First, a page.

dip dainty feet in the dwindling stream

where wood pigeons drink.


Drink the silver water, love,

that flows from the hidden source,

and wish for soft hands to hold your face,

soft lips that whisper words of love,

and a life that walks in step

to the pulse of my heart.


Heart is where the home is,

curled about in warmest dark,

furred and feathered

and safe from all harm.


Harm not the land we walk upon,

the water that glitters in its rushy bed,

the air that shimmers in the heat of noon,

for we are only visitors on this blue sphere,

our little lives rounded by dreaming sleeps.


Sleeps the sun, sleeps the moon,

while shadows shift and grow,

and night comes into its own.

Is this how it will be,

when the world rolls into the dark,

a world of frozen shadows,

at the last?


Last night the stars were falling,

drifting from their anchorage

in the shallows of the night,

drawn to some rumoured wonder

below the rim of the sky.


Sky with late summer clouds

that cool the air and hide the sun,

a shadow of what is to come.


Come with me and watch the stars

that litter the floor of the ocean sky

as they fade and die in the daylight swell

of the dark, celestial, flowing tide.


Tide and time

flow unceasing

until the last night falls

and Beithíoch snuffs out the stars

and closes the fiery door.


Door that stands open

to the starry sky

is the one I will gladly pass

with no regrets.


Regrets are for the undecided

who walk with one eye forever on the past,

their feet tread unseen flowers,

their eyes miss the stooping falcon.


Falcon with the yellow eye

look the other way, don’t see

the young rabbit’s excited leap

from burrow into bright day world

this tremulous first time.


Time flows

though the stream runs dry,

the leaves fall

and the birds fly.


Fly south though the sun shines, wise oriole,

and the August heat is fierce,

for the nights will cool,

the wind will change,

and storms buffet the distant sea.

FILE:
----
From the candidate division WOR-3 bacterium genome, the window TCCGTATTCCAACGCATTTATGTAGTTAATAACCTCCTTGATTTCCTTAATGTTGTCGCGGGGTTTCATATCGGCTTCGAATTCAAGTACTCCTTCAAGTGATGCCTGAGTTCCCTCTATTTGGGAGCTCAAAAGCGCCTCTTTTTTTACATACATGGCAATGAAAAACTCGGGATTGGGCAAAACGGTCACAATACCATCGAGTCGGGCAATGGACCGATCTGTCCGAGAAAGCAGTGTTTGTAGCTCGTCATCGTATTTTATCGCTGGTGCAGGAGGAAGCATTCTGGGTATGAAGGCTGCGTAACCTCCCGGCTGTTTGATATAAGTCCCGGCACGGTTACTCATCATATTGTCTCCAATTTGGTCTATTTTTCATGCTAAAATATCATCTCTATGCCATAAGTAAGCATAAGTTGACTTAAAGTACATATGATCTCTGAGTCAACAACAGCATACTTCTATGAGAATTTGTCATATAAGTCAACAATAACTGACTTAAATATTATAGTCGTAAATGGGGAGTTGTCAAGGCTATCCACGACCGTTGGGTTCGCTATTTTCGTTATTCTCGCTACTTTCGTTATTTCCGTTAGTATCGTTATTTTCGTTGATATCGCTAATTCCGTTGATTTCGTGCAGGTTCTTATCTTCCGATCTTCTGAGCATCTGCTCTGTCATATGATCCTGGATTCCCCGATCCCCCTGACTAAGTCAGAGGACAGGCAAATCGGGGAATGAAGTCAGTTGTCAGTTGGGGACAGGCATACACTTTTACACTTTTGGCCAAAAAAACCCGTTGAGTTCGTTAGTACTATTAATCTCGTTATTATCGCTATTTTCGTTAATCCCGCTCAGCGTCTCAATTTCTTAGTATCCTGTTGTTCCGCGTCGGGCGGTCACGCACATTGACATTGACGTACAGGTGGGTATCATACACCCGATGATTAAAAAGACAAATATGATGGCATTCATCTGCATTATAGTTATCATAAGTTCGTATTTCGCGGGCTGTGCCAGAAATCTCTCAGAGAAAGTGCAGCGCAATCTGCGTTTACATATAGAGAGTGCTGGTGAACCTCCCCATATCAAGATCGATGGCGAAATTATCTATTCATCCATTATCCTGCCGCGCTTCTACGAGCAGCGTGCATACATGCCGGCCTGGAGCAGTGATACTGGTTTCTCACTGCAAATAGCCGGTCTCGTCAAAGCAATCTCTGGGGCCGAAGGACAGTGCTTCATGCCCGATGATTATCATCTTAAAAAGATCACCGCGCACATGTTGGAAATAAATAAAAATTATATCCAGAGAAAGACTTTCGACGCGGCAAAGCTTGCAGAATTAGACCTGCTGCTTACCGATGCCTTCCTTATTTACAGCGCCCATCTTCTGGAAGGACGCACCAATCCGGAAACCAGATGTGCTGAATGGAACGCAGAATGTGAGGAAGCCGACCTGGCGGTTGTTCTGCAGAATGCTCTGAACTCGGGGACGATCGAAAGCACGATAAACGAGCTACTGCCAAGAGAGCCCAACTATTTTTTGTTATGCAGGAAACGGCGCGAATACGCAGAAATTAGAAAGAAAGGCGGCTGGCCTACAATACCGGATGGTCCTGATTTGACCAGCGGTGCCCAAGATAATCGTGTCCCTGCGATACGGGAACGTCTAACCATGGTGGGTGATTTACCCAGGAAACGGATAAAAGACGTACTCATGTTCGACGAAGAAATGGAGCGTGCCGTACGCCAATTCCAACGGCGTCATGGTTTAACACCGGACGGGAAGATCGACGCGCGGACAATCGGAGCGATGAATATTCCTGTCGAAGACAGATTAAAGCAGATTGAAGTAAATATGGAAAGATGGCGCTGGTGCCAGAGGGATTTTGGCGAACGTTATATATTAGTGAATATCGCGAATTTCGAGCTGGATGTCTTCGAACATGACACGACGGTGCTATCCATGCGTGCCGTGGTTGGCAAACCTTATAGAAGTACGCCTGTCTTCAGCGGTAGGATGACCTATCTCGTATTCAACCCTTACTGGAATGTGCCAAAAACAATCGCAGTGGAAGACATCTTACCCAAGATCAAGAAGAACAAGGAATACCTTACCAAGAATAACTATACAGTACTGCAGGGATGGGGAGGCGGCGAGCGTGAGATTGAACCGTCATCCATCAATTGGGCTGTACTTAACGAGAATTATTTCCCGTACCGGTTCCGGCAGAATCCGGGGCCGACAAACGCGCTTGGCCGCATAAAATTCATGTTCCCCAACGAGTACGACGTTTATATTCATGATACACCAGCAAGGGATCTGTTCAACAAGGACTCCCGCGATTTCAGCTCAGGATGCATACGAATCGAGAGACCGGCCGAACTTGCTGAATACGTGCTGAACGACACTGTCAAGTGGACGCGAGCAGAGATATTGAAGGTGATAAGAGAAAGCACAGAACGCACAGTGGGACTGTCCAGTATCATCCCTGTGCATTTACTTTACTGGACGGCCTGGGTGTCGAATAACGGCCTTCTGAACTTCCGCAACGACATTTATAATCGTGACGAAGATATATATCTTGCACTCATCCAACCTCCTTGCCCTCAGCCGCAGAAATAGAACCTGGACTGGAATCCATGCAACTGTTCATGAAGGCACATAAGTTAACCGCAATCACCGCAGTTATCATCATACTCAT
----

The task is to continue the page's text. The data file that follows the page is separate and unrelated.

Sea beckons,

so far, so empty,

with no landing place for feathered foot.

I watch these tiny darts of courage,

swallows skimming the river,

hunters building strength

for the so far, so empty,

and I am filled with awe.


Awe-struck, I stand

beneath the coping of the sky

and listen to the hunting owl

chasing a falling star.


Stars grow and thicken,


layer on layer of light,

a night garden,

racing to a boundary

that is not there.


There is a corner

of this wilderness not wild

this tame jungle of bramble and fox-tail,

where the shadows that tremble

are not darkness

but feathered wings.


Wings that flutter

in the dark of the hedge

fill the shadows with movement,

the air with the tremor of life.


Life sings in these poplars

with the wind’s voice

and the voices of the birdfolk.

A buzzard cries, high and plaintive

for her lost fledgling.


Fledgling child

ready to fly

but for the winds of the world,

hover a while,

the sea is wild.


Wild grows the meadow

in this end of summer,

parched and thick with crickets,

cracks yawn,

calling autumn rains.


Rains swell the fallen seeds

a million millions

waiting for rebirth.

I long already for the spring.


Spring lingers

in every acorn that greens and ripens,

calling another spring,

remembering that first birth

an oak tree’s life ago.